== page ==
Nightmare on Elm Street Gif.gif

Against the trope:

  • Nancy does not have an androgynous name or haircut. Aside from this, she fits the trope very well.

Sidney Prescott from Scream (1996):

Sidney is a great example of a Final Girl, and is definitely one of my favorites. Scream was one of the first horror-parodies to grace the screen and mock the conventions of the form. The film has some very meta aspects, like its acknowledgment of real horror films, allowing it to play with the trope and even address it outright.

In the trope:

  • Sidney is an ambiguous name. Scream is interesting because all of the female characters have gender neutral names, like Tatum, Gale, and Casey.
  • She is sexually conservative. Though Sidney does have sex in the movie, she is clearly seen as the more pure character, especially when compared to the more overtly sexualized Tatum.
  • When she comes up against the killer, Sidney prevails, Sidneyusing a knife and a gun (two phallic weapons, as well as dressing in the androgynous Ghostface outfit and using the voice modifier which deepens her voice making it sound more masculine.

Against the trope:

  • Sidney is not a virgin (she actually sleeps with the villain!) but she survives to see the end of the movie.
  • She already knows what it’s like to be the victim so she rebels against those who want to view her as such.

Buffy Summers from Buffy the Vampire Slayer (1996-2003):

I know… I know… Buffy the Vampire Slayer isn’t a movie, but she is “kind of the TV version of the Final Girl. Week after week, she is the last one out there fighting vampires, demons, or whatever” (Todd and Aries).


In the trope:

  • Though she isn’t a virgin for the entirety of the series, she is punished on two separate occasions for having sex, once in season two and again in season four.
  • Her name is Buffy, which in reality is a nickname for Elizabeth, but that context is not given, so the name isn’t really tied to a specific gender.
  • If the stake isn’t a phallic weapon, I don’t know what is.
  • Buffy’s abilities, the abilities of the Slayer, though only available to one woman at a time, can probably be considered masculine.
  • She beats the “big bads.”Buffy Gif.gif

Against the trope:

  • She is not the sole survivor. She’s not even the only slayer.
  • She is resourceful, but she relies on her friends for support.
  • Though on paper, she fits the trope pretty well, her character is more complex and breaks outside the bounds of the trend.

Rachel Keller from The Ring (2002):

Rachel is another interesting case of the Final Girl because of how the survival of others depends on her survival and actions.

In the trope:

  • Rachel has a son, but is not intimate with anyone during the length of the movie.
  • She avoids death after many others have Rachel.jpgdied at the hand of the antagonist.
  • She is resourceful in how she goes about discovering the mystery of the ring and how to avoid death.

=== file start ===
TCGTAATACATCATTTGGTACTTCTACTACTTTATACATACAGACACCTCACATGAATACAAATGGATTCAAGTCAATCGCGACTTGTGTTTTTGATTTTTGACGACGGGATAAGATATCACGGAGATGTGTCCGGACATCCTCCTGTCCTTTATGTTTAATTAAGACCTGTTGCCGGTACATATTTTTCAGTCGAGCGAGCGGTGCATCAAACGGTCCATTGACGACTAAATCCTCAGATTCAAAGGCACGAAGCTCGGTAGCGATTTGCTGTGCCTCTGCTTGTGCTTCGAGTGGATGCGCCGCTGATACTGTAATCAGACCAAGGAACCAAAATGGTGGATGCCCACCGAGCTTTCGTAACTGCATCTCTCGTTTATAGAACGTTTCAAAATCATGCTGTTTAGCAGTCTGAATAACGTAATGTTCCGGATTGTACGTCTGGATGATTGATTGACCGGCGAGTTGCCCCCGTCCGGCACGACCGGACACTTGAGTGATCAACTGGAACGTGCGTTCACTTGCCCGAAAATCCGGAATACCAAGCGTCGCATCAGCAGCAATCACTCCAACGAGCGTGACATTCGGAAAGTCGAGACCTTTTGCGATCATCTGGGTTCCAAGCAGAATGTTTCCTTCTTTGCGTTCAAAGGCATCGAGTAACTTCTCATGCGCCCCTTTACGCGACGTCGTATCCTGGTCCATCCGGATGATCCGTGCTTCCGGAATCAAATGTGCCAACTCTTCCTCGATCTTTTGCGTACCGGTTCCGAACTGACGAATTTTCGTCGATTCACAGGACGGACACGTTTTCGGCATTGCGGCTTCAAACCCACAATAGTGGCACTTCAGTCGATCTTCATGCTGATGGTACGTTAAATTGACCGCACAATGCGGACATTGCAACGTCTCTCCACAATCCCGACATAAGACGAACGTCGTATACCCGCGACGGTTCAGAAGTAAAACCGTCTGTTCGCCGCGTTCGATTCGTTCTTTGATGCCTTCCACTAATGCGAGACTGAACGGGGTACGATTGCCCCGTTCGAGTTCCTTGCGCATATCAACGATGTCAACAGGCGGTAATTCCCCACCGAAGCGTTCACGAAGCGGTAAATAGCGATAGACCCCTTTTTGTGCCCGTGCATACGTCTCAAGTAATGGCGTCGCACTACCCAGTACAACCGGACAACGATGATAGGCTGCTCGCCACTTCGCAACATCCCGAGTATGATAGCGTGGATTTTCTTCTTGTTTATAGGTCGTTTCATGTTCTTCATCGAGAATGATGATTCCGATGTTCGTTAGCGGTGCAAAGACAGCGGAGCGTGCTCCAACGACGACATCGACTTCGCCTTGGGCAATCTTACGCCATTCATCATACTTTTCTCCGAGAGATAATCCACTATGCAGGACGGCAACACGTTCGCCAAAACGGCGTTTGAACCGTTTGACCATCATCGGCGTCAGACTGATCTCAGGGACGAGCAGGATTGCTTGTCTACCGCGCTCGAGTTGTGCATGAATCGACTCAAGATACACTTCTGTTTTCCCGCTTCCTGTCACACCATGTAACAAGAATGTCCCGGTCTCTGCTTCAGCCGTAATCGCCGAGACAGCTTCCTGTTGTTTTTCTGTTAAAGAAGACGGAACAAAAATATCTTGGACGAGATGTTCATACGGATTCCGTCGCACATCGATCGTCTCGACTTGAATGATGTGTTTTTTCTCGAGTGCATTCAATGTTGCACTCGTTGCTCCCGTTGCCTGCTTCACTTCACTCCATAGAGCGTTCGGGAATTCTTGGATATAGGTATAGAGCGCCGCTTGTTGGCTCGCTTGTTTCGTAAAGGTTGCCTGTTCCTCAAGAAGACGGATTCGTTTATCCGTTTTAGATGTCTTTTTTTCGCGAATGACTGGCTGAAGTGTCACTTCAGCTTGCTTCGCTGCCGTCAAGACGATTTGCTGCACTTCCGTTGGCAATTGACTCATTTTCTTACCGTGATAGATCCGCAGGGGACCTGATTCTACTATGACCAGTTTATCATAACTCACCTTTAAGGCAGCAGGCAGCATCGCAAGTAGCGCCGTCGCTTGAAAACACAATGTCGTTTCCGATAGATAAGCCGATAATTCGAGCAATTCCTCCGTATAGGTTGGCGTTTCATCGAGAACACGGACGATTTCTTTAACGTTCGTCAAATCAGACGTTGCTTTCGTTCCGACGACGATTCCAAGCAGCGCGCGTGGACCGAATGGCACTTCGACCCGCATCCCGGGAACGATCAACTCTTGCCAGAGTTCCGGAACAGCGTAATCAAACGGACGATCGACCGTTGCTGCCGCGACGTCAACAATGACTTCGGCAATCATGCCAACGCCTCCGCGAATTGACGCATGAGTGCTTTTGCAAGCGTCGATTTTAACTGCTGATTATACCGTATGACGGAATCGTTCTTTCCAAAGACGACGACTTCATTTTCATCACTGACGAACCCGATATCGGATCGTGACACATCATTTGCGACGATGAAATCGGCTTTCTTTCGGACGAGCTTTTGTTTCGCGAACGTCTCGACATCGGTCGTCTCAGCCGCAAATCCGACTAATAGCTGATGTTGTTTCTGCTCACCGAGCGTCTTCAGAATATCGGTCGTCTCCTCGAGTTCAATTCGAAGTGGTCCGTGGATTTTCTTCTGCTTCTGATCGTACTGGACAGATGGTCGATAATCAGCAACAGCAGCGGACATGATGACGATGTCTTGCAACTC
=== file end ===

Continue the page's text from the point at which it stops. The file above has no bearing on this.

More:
Against the trope:

  • Her weapon, her determination, is not phallic in nature.
  • Her appearance and name are in no way masculine or androgynous.
  • She doesn’t become more masculine to survive, but relies on her skills as a journalist.

Sookie Stackhouse from True Blood (2008-2014):


This one isn’t from a movie either, but Sookie is definitely a Final Girl throughout the series, but here I will be specific to season one of the show.

In the trope:

  • In the first season, she is the only woman who we know of that has a relationship of some kind with a vampire and lives.
  • Though she is not a virgin, Sookie is very pure and inexperienced.
  • She is resourceful and logical.
  • She is stronger than she looks and resourceful enough to ensure her survival.
  • Again, we see a stake as a phallic symbol.Sookie gif.gif

Against the trope:

  • Sookie doesn’t look, act, or try to be masculine in any way, she is very feminine.
  • She does rely a bit on Bill to save her.
  • She is not the only survivor of the show. A lot of people face danger and live to tell the tale.

Allison from Tucker and Dale vs. Evil (2010):

Tucker and Dale vs. Evil is a great example of a horror-parody. It pokes fun at the conventions of the form, while contributing a new twist. Allison is the Final Girl, but her character doesn’t conform to the trend too much because of her situational context.

In the trope:

  • Of the college kids who go to the woods, Allison is the only survivor.
  • She rejects the sexual advances of one of her friends.
  • She is seen wearing men’s jeans and flannel, though she alters them so they are more sexualized.


Against the trope:

  • Allison actually fits in the ‘pretty blonde’ trope physically, not the Final Girl.
  • Her character is sexualized.
  • She doesn’t really do much in the way of killing the villain, she is present for that scene, but Dale does all the work.
  • The weapon used to defeat the antagonist is… tea… If you don’t believe me, watch the movie (it’s on Netflix).

Dana Polk from Cabin in the Woods (2012):

This movie is also a parody, but instead of mocking horror movies, it makes fun of their audiences. The movie has almost every horror trope you can think of, but it breaks the rules a little.

In the trope:

  • Dana is seen as the pure character because Danashe refrains from sexual activities within the confines of the movie, though we learn that she had an affair with a teacher.
  • She has dark hair.
  • The weapon she uses is a gun, which is rife with phallic symbolism.